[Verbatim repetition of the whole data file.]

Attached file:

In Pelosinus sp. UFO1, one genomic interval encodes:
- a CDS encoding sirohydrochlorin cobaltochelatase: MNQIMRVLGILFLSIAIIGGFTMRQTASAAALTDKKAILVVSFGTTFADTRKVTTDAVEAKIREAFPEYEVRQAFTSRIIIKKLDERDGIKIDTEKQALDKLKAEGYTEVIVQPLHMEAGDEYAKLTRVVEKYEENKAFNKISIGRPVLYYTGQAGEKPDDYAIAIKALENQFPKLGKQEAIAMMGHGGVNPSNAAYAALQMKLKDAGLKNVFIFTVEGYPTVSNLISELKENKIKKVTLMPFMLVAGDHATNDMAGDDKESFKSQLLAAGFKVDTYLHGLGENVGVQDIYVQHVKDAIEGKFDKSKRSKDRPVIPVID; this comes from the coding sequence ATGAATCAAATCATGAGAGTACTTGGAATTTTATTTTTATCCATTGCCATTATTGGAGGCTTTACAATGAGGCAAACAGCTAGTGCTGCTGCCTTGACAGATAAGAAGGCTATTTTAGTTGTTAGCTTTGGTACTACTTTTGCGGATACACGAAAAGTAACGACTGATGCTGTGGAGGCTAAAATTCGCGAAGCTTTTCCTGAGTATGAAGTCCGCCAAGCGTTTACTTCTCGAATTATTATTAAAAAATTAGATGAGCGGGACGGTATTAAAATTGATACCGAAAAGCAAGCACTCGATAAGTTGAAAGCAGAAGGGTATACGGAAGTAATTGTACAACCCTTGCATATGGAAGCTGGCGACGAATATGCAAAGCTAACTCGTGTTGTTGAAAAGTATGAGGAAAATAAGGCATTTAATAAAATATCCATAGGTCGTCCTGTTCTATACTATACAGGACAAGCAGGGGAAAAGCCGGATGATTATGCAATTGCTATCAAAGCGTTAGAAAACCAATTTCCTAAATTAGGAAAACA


In Pelosinus sp. UFO1, one genomic interval encodes:
- a CDS encoding sirohydrochlorin cobaltochelatase: MNQIMRVLGILFLSIAIIGGFTMRQTASAAALTDKKAILVVSFGTTFADTRKVTTDAVEAKIREAFPEYEVRQAFTSRIIIKKLDERDGIKIDTEKQALDKLKAEGYTEVIVQPLHMEAGDEYAKLTRVVEKYEENKAFNKISIGRPVLYYTGQAGEKPDDYAIAIKALENQFPKLGKQEAIAMMGHGGVNPSNAAYAALQMKLKDAGLKNVFIFTVEGYPTVSNLISELKENKIKKVTLMPFMLVAGDHATNDMAGDDKESFKSQLLAAGFKVDTYLHGLGENVGVQDIYVQHVKDAIEGKFDKSKRSKDRPVIPVID; this comes from the coding sequence ATGAATCAAATCATGAGAGTACTTGGAATTTTATTTTTATCCATTGCCATTATTGGAGGCTTTACAATGAGGCAAACAGCTAGTGCTGCTGCCTTGACAGATAAGAAGGCTATTTTAGTTGTTAGCTTTGGTACTACTTTTGCGGATACACGAAAAGTAACGACTGATGCTGTGGAGGCTAAAATTCGCGAAGCTTTTCCTGAGTATGAAGTCCGCCAAGCGTTTACTTCTCGAATTATTATTAAAAAATTAGATGAGCGGGACGGTATTAAAATTGATACCGAAAAGCAAGCACTCGATAAGTTGAAAGCAGAAGGGTATACGGAAGTAATTGTACAACCCTTGCATATGGAAGCTGGCGACGAATATGCAAAGCTAACTCGTGTTGTTGAAAAGTATGAGGAAAATAAGGCATTTAATAAAATATCCATAGGTCGTCCTGTTCTATACTATACAGGACAAGCAGGGGAAAAGCCGGATGATTATGCAATTGCTATCAAAGCGTTAGAAAACCAATTTCCTAAATTAGGAAAACA